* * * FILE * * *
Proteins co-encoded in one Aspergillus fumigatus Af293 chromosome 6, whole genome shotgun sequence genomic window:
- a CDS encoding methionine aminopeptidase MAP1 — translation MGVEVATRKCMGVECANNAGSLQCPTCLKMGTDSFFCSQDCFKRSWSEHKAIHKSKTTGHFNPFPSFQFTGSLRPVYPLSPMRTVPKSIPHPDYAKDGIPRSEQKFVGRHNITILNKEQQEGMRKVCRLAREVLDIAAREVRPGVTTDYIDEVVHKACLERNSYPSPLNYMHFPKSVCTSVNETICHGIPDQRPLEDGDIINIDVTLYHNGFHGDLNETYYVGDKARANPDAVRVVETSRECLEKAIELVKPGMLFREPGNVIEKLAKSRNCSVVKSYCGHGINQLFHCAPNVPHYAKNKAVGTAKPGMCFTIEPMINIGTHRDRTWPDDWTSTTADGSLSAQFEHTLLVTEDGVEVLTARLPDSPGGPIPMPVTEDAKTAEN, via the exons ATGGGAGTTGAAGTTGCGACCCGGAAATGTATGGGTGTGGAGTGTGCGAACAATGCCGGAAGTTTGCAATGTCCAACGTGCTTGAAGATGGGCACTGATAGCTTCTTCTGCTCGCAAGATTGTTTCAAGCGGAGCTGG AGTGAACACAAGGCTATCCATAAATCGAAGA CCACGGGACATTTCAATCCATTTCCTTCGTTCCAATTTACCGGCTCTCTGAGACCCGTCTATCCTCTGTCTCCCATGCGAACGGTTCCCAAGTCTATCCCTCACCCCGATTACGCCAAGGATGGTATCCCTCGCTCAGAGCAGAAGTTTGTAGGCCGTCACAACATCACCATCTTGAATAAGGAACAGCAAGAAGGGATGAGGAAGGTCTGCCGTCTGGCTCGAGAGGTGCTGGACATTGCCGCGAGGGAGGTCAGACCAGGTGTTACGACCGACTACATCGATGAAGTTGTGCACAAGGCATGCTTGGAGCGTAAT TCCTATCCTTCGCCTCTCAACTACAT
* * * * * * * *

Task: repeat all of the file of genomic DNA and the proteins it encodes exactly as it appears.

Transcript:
Proteins co-encoded in one Aspergillus fumigatus Af293 chromosome 6, whole genome shotgun sequence genomic window:
- a CDS encoding methionine aminopeptidase MAP1 — translation MGVEVATRKCMGVECANNAGSLQCPTCLKMGTDSFFCSQDCFKRSWSEHKAIHKSKTTGHFNPFPSFQFTGSLRPVYPLSPMRTVPKSIPHPDYAKDGIPRSEQKFVGRHNITILNKEQQEGMRKVCRLAREVLDIAAREVRPGVTTDYIDEVVHKACLERNSYPSPLNYMHFPKSVCTSVNETICHGIPDQRPLEDGDIINIDVTLYHNGFHGDLNETYYVGDKARANPDAVRVVETSRECLEKAIELVKPGMLFREPGNVIEKLAKSRNCSVVKSYCGHGINQLFHCAPNVPHYAKNKAVGTAKPGMCFTIEPMINIGTHRDRTWPDDWTSTTADGSLSAQFEHTLLVTEDGVEVLTARLPDSPGGPIPMPVTEDAKTAEN, via the exons ATGGGAGTTGAAGTTGCGACCCGGAAATGTATGGGTGTGGAGTGTGCGAACAATGCCGGAAGTTTGCAATGTCCAACGTGCTTGAAGATGGGCACTGATAGCTTCTTCTGCTCGCAAGATTGTTTCAAGCGGAGCTGG AGTGAACACAAGGCTATCCATAAATCGAAGA CCACGGGACATTTCAATCCATTTCCTTCGTTCCAATTTACCGGCTCTCTGAGACCCGTCTATCCTCTGTCTCCCATGCGAACGGTTCCCAAGTCTATCCCTCACCCCGATTACGCCAAGGATGGTATCCCTCGCTCAGAGCAGAAGTTTGTAGGCCGTCACAACATCACCATCTTGAATAAGGAACAGCAAGAAGGGATGAGGAAGGTCTGCCGTCTGGCTCGAGAGGTGCTGGACATTGCCGCGAGGGAGGTCAGACCAGGTGTTACGACCGACTACATCGATGAAGTTGTGCACAAGGCATGCTTGGAGCGTAAT TCCTATCCTTCGCCTCTCAACTACAT